Political Battles in Tunisia Shade Attacks on U.S. Embassy

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Fethi Belaid / AFP / Getty Images

Tunisian protesters attack the U.S. embassy in Tunis on Sept. 14, 2012

As hundreds of people swarmed the U.S. embassy in Tunis last Friday afternoon, the phone rang in the office of the country’s President, Moncef Marzouki. It was Hillary Clinton, pleading with him to help secure the American compound, just up the hill from his sprawling seaside palace. So Marzouki played a risky political card: he dispatched his presidential guards to the embassy, effectively muscling in on the country’s military and police forces — a show of strength in an intense power struggle between secular Tunisians like himself and the Islamic party that dominates the government. “We were really scared about the possibility that something like what happened in Benghazi would happen in Tunis,” Marzouki’s spokesman Adnen Mansar told TIME on Saturday, referring to last Tuesday’s calamitous siege of the U.S. consulate in that Libyan city in which Ambassador Chris Stevens and three other Americans were killed. “We sent hundreds of our presidential guards with a lot of arms,” said Mansar, recalling Clinton’s two calls on Friday. “Half the arrests were made by our guards, whose job is only to protect the President and his staff.”

While U.S. officials are reeling from the assault on American embassies in cities as disparate as Tunis and Jakarta, one factor has proved beyond the control of Washington: other nations’ domestic political battles. The spark in many of last week’s riots might have been an obscure online film out of California, but in most cases, the fuel has been pooling up for months, ready to ignite. And the movie provided the perfect foil for those tensions, many of which erupted in the backwash of the old dictatorships.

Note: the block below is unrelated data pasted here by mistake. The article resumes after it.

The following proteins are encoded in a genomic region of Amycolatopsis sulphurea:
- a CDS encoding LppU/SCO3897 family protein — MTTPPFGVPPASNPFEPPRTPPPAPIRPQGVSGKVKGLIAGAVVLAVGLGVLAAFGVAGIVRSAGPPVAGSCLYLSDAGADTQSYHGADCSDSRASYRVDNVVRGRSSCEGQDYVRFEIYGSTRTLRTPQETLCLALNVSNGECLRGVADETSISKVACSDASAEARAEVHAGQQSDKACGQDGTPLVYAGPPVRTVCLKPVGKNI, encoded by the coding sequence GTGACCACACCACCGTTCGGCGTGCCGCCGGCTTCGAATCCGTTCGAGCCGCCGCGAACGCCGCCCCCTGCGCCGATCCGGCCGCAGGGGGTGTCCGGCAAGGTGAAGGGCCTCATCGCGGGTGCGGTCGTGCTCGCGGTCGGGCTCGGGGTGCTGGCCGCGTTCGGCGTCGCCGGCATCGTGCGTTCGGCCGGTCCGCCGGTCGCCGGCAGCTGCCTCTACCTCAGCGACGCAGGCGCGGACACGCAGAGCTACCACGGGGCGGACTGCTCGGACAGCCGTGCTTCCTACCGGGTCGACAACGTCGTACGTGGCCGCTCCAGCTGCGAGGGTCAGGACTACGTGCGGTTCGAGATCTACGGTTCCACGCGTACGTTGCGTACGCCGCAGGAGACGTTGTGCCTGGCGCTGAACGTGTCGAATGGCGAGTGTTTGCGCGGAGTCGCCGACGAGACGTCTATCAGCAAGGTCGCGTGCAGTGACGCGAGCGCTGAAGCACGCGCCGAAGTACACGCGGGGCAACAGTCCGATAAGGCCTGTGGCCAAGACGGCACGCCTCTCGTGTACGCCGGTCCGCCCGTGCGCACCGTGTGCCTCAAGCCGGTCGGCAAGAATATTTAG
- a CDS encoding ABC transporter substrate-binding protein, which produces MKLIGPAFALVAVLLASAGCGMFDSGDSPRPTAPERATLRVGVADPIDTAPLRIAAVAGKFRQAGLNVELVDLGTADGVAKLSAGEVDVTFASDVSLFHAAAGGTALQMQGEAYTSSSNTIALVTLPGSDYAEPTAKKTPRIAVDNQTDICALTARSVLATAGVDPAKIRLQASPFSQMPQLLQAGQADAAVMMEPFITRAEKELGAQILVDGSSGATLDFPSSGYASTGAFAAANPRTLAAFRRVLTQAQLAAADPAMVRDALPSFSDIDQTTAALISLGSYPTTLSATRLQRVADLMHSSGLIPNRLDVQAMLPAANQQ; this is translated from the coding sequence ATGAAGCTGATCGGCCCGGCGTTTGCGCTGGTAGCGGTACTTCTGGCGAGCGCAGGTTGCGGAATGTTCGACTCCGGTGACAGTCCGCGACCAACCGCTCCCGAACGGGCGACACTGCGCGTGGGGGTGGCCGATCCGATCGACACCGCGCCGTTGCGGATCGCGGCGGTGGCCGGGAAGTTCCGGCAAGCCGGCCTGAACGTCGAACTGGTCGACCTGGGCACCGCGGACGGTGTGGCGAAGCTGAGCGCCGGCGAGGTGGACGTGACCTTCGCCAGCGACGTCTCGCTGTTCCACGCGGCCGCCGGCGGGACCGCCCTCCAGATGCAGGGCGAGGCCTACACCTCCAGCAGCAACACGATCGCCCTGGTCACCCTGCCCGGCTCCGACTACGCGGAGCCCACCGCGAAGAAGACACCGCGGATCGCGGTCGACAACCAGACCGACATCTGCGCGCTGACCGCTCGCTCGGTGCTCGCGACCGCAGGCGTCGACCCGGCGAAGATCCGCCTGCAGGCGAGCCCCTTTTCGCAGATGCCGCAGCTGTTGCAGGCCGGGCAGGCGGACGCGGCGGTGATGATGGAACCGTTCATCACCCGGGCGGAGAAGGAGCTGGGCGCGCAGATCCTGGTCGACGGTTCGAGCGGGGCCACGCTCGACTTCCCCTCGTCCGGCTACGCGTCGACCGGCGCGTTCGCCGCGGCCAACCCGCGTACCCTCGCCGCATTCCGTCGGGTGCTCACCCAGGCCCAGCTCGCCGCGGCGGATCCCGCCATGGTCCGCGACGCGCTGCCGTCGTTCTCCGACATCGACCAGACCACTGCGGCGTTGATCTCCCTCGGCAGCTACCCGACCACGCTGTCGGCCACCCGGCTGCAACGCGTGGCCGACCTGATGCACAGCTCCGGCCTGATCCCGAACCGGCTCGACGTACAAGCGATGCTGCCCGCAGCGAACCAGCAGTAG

(PHOTOS: Protests Rage in Middle East, Sparked by Mysterious Anti-Islamic Film)

Take Tunisia. For Washington, the country’s Jasmine Revolution presented the storybook tale of the Arab Spring: peaceful demonstrators who stormed the streets and drove out dictator Zine el Abidine Ben Ali in January 2011 after 24 years in power. Last October, the country’s first democratic elections resulted in a power-sharing agreement between the Islamist Ennahda party, which controls the legislature, and its two secular rivals, one of which controls the presidency, and the other the Prime Minister’s office. In celebration, the U.S. helped sponsor the U.N.’s World Press Freedom Day in Tunis last May with a huge three-day gathering, to which several U.S. State Department officials traveled to meet with journalists and politicians, hailing their new democracy.

Yet the reality on the ground has been far muddier. On Friday, three protesters died in clashes with security forces and dozens of cars were torched as enraged militants breached the U.S. embassy’s outer walls and hung the black flag of militant Islam, then ransacked parts of the American school across the street. When Clinton called Marzouki that evening, he assured her the upheaval had been brought under control.

But for how long? In the aftermath, there are questions about why Friday’s clashes occurred at all. Mansar said the U.S. embassy had not been entirely cordoned off, despite days of attacks on U.S. facilities in the region, including the disastrous deaths in neighboring Libya. The U.S. embassy in Tunis, a modern fortress-like building, sits on the main road linking the capital to suburban Carthage. Yet since the government categorized the planned protest as an assemblée, or gathering, the organizers did not require an official permit to march on the embassy. With weak coordination between the various branches of Tunisia’s security forces, the stage seemed set for trouble.

(MORE: What We Can Learn from the Attacks on U.S. Embassies)